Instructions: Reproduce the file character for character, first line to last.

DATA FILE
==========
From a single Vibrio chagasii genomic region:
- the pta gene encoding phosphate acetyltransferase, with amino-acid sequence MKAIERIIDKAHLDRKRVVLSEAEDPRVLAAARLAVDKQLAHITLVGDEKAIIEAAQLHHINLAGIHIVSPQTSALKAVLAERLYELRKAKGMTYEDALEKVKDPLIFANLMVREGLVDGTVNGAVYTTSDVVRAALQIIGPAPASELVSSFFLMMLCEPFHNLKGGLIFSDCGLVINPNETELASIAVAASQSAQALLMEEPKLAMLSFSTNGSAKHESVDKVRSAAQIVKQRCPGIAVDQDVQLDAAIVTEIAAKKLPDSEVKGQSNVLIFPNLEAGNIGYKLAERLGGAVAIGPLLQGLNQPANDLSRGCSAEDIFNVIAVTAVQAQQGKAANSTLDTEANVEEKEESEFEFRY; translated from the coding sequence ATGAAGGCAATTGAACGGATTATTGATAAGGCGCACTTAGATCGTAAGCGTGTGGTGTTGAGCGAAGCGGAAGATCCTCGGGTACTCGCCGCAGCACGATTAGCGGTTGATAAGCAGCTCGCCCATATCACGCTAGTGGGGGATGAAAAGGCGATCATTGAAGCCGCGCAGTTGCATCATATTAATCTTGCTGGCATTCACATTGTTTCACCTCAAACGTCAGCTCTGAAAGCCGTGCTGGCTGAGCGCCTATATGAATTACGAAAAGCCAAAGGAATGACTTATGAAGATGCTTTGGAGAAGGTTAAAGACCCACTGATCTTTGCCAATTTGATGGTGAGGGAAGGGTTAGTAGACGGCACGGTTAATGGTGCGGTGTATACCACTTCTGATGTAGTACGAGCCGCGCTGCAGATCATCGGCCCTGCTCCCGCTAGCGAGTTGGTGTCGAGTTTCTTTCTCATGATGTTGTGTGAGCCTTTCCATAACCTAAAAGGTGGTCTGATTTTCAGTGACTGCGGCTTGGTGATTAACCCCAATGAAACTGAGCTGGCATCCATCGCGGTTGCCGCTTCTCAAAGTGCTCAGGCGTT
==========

From a single Vibrio chagasii genomic region:
- the pta gene encoding phosphate acetyltransferase, with amino-acid sequence MKAIERIIDKAHLDRKRVVLSEAEDPRVLAAARLAVDKQLAHITLVGDEKAIIEAAQLHHINLAGIHIVSPQTSALKAVLAERLYELRKAKGMTYEDALEKVKDPLIFANLMVREGLVDGTVNGAVYTTSDVVRAALQIIGPAPASELVSSFFLMMLCEPFHNLKGGLIFSDCGLVINPNETELASIAVAASQSAQALLMEEPKLAMLSFSTNGSAKHESVDKVRSAAQIVKQRCPGIAVDQDVQLDAAIVTEIAAKKLPDSEVKGQSNVLIFPNLEAGNIGYKLAERLGGAVAIGPLLQGLNQPANDLSRGCSAEDIFNVIAVTAVQAQQGKAANSTLDTEANVEEKEESEFEFRY; translated from the coding sequence ATGAAGGCAATTGAACGGATTATTGATAAGGCGCACTTAGATCGTAAGCGTGTGGTGTTGAGCGAAGCGGAAGATCCTCGGGTACTCGCCGCAGCACGATTAGCGGTTGATAAGCAGCTCGCCCATATCACGCTAGTGGGGGATGAAAAGGCGATCATTGAAGCCGCGCAGTTGCATCATATTAATCTTGCTGGCATTCACATTGTTTCACCTCAAACGTCAGCTCTGAAAGCCGTGCTGGCTGAGCGCCTATATGAATTACGAAAAGCCAAAGGAATGACTTATGAAGATGCTTTGGAGAAGGTTAAAGACCCACTGATCTTTGCCAATTTGATGGTGAGGGAAGGGTTAGTAGACGGCACGGTTAATGGTGCGGTGTATACCACTTCTGATGTAGTACGAGCCGCGCTGCAGATCATCGGCCCTGCTCCCGCTAGCGAGTTGGTGTCGAGTTTCTTTCTCATGATGTTGTGTGAGCCTTTCCATAACCTAAAAGGTGGTCTGATTTTCAGTGACTGCGGCTTGGTGATTAACCCCAATGAAACTGAGCTGGCATCCATCGCGGTTGCCGCTTCTCAAAGTGCTCAGGCGTT